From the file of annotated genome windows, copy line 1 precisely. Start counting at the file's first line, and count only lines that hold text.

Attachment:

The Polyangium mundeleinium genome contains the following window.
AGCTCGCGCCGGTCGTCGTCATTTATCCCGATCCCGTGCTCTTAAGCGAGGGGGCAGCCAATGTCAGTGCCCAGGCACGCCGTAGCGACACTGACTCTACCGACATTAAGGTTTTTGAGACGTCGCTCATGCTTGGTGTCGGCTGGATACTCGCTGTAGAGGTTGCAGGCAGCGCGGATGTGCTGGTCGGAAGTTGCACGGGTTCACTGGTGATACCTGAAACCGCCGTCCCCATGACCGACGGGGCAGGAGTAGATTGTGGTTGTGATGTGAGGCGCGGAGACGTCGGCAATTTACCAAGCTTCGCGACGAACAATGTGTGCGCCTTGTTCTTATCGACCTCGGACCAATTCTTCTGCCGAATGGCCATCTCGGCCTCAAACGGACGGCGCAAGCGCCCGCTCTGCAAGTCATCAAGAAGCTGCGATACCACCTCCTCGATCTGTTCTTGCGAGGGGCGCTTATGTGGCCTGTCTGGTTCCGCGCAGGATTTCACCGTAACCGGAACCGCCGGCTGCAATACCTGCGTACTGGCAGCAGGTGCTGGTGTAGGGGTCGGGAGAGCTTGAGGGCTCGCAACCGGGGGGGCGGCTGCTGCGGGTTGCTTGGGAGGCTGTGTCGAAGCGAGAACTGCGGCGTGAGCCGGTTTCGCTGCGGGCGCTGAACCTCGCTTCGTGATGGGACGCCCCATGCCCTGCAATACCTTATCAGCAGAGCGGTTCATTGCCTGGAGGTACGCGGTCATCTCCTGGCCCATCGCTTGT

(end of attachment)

The Polyangium mundeleinium genome contains the following window.